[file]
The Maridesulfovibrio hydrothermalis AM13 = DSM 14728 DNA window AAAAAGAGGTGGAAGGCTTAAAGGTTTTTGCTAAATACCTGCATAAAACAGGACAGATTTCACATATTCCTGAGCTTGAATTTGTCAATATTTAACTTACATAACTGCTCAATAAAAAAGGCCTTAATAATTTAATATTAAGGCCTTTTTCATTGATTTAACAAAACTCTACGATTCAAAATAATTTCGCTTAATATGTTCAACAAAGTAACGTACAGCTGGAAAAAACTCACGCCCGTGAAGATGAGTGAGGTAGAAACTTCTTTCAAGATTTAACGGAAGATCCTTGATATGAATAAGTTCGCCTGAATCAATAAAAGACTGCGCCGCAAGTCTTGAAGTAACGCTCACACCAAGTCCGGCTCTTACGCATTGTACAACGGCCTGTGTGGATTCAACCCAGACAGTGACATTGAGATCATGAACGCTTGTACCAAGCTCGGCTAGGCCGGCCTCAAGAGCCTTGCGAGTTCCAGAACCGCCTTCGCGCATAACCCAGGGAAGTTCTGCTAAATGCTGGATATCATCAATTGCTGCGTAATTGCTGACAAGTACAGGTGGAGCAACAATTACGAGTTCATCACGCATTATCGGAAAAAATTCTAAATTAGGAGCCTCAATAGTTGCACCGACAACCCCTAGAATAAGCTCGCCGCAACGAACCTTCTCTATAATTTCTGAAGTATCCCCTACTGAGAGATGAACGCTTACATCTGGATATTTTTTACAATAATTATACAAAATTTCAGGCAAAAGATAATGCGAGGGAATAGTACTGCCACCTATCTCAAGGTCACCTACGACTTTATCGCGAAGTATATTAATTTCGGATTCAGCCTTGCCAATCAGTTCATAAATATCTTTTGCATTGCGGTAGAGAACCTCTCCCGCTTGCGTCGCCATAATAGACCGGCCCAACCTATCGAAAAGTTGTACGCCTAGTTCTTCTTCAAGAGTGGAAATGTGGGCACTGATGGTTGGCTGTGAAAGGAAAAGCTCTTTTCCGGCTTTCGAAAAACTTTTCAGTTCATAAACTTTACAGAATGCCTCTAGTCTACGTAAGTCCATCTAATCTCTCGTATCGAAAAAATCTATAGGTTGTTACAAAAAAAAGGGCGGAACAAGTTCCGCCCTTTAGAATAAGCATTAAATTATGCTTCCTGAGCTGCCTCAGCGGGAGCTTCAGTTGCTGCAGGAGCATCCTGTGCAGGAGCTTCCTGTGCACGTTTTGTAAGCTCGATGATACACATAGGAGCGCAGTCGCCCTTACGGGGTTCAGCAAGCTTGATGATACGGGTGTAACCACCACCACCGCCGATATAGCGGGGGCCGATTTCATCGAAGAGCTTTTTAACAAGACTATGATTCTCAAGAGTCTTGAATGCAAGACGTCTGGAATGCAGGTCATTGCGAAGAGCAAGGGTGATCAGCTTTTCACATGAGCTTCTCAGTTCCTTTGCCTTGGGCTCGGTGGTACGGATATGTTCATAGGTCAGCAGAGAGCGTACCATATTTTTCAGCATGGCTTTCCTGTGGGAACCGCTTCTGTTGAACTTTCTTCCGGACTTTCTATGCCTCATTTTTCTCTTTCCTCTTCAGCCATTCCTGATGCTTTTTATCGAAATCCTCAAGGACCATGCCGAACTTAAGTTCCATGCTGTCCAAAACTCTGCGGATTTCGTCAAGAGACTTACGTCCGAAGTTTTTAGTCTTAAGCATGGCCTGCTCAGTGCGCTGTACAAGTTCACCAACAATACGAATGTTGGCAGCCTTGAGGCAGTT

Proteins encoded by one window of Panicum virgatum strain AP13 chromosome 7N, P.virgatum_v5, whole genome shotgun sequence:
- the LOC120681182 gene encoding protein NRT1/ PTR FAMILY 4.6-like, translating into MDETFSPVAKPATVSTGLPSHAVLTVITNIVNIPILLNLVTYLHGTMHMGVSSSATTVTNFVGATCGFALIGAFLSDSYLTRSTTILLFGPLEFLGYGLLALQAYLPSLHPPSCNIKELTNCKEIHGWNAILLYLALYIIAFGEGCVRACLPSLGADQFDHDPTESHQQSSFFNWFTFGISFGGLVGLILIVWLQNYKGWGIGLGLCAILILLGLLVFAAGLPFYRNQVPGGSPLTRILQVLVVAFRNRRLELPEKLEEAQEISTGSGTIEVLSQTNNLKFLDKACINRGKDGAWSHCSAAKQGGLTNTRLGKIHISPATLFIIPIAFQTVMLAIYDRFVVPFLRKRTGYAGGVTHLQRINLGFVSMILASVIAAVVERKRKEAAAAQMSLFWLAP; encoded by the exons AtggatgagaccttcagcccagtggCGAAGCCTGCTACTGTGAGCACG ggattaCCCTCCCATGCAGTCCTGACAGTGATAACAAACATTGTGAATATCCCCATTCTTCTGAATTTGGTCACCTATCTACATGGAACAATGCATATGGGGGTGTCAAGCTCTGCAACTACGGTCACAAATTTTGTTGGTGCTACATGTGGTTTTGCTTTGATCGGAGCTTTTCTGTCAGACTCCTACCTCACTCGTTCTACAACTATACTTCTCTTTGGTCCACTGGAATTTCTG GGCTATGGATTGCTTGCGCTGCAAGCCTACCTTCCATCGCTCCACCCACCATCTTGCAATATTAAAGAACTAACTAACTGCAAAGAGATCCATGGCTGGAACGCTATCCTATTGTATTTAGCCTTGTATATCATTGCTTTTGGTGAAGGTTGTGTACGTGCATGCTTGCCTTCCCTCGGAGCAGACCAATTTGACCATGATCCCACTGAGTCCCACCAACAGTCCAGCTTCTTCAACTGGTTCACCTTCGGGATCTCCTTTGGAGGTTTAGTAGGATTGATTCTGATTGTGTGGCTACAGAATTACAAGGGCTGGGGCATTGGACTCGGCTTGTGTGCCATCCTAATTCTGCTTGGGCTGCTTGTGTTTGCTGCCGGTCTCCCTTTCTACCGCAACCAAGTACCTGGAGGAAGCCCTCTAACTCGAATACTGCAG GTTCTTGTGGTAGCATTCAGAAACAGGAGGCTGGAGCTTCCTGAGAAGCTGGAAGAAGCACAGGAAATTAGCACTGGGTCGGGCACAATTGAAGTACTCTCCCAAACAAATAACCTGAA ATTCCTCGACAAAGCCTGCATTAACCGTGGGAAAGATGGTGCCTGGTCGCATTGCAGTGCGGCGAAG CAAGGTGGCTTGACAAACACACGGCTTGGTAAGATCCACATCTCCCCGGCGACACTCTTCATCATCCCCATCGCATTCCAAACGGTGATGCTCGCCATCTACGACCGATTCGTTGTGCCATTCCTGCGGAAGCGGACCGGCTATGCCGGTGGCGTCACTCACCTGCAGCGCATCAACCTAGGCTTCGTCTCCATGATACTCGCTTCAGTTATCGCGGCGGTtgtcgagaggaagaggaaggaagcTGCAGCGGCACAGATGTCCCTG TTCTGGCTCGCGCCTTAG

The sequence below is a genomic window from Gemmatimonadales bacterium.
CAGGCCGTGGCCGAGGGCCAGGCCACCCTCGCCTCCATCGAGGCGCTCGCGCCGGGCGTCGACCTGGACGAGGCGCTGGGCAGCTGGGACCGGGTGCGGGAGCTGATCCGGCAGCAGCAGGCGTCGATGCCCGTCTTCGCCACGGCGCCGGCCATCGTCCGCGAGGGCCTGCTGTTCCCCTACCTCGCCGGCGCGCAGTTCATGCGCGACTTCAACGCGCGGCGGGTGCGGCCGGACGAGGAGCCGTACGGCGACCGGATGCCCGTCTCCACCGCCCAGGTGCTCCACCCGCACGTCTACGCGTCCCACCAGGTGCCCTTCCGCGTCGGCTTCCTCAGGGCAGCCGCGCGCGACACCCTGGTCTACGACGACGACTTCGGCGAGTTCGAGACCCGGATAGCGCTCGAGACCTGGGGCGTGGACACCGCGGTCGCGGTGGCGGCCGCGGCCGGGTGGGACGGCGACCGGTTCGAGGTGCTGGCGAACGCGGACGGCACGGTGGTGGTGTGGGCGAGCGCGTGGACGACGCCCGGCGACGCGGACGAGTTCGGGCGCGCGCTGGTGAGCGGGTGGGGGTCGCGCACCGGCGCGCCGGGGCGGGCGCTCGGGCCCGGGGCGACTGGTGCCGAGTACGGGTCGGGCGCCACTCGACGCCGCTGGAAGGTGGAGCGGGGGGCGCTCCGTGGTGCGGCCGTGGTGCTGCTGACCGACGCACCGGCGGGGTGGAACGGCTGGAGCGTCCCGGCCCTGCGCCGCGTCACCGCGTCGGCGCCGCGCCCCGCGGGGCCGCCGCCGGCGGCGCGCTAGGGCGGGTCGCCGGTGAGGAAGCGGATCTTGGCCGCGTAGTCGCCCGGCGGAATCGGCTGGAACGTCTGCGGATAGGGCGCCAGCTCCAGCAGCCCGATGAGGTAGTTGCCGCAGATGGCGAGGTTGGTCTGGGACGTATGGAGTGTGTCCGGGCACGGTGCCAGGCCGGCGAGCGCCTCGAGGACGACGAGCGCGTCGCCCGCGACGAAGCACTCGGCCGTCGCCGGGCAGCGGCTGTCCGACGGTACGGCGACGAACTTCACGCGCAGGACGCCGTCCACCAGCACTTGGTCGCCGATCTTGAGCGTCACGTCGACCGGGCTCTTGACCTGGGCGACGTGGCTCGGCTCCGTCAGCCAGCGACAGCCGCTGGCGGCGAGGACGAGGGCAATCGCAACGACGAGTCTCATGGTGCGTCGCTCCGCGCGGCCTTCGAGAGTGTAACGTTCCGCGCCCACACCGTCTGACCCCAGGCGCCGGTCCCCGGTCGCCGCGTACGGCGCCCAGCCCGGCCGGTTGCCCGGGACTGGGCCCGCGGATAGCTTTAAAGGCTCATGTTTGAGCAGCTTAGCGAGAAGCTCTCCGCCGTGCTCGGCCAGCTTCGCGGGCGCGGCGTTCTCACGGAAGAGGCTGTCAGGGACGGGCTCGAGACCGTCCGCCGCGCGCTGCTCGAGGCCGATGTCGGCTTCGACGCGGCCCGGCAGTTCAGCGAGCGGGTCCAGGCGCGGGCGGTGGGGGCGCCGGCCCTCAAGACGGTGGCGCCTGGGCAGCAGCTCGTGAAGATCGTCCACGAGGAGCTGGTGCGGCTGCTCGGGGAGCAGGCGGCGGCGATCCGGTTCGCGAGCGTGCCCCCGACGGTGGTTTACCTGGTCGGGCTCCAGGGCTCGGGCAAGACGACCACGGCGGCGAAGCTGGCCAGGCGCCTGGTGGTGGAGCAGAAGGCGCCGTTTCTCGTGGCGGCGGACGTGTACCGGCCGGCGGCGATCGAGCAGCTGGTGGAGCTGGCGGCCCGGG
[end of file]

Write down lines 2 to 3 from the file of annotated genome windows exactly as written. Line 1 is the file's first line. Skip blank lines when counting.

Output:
Proteins encoded by one window of Panicum virgatum strain AP13 chromosome 7N, P.virgatum_v5, whole genome shotgun sequence:
- the LOC120681182 gene encoding protein NRT1/ PTR FAMILY 4.6-like, translating into MDETFSPVAKPATVSTGLPSHAVLTVITNIVNIPILLNLVTYLHGTMHMGVSSSATTVTNFVGATCGFALIGAFLSDSYLTRSTTILLFGPLEFLGYGLLALQAYLPSLHPPSCNIKELTNCKEIHGWNAILLYLALYIIAFGEGCVRACLPSLGADQFDHDPTESHQQSSFFNWFTFGISFGGLVGLILIVWLQNYKGWGIGLGLCAILILLGLLVFAAGLPFYRNQVPGGSPLTRILQVLVVAFRNRRLELPEKLEEAQEISTGSGTIEVLSQTNNLKFLDKACINRGKDGAWSHCSAAKQGGLTNTRLGKIHISPATLFIIPIAFQTVMLAIYDRFVVPFLRKRTGYAGGVTHLQRINLGFVSMILASVIAAVVERKRKEAAAAQMSLFWLAP; encoded by the exons AtggatgagaccttcagcccagtggCGAAGCCTGCTACTGTGAGCACG ggattaCCCTCCCATGCAGTCCTGACAGTGATAACAAACATTGTGAATATCCCCATTCTTCTGAATTTGGTCACCTATCTACATGGAACAATGCATATGGGGGTGTCAAGCTCTGCAACTACGGTCACAAATTTTGTTGGTGCTACATGTGGTTTTGCTTTGATCGGAGCTTTTCTGTCAGACTCCTACCTCACTCGTTCTACAACTATACTTCTCTTTGGTCCACTGGAATTTCTG GGCTATGGATTGCTTGCGCTGCAAGCCTACCTTCCATCGCTCCACCCACCATCTTGCAATATTAAAGAACTAACTAACTGCAAAGAGATCCATGGCTGGAACGCTATCCTATTGTATTTAGCCTTGTATATCATTGCTTTTGGTGAAGGTTGTGTACGTGCATGCTTGCCTTCCCTCGGAGCAGACCAATTTGACCATGATCCCACTGAGTCCCACCAACAGTCCAGCTTCTTCAACTGGTTCACCTTCGGGATCTCCTTTGGAGGTTTAGTAGGATTGATTCTGATTGTGTGGCTACAGAATTACAAGGGCTGGGGCATTGGACTCGGCTTGTGTGCCATCCTAATTCTGCTTGGGCTGCTTGTGTTTGCTGCCGGTCTCCCTTTCTACCGCAACCAAGTACCTGGAGGAAGCCCTCTAACTCGAATACTGCAG GTTCTTGTGGTAGCATTCAGAAACAGGAGGCTGGAGCTTCCTGAGAAGCTGGAAGAAGCACAGGAAATTAGCACTGGGTCGGGCACAATTGAAGTACTCTCCCAAACAAATAACCTGAA ATTCCTCGACAAAGCCTGCATTAACCGTGGGAAAGATGGTGCCTGGTCGCATTGCAGTGCGGCGAAG CAAGGTGGCTTGACAAACACACGGCTTGGTAAGATCCACATCTCCCCGGCGACACTCTTCATCATCCCCATCGCATTCCAAACGGTGATGCTCGCCATCTACGACCGATTCGTTGTGCCATTCCTGCGGAAGCGGACCGGCTATGCCGGTGGCGTCACTCACCTGCAGCGCATCAACCTAGGCTTCGTCTCCATGATACTCGCTTCAGTTATCGCGGCGGTtgtcgagaggaagaggaaggaagcTGCAGCGGCACAGATGTCCCTG TTCTGGCTCGCGCCTTAG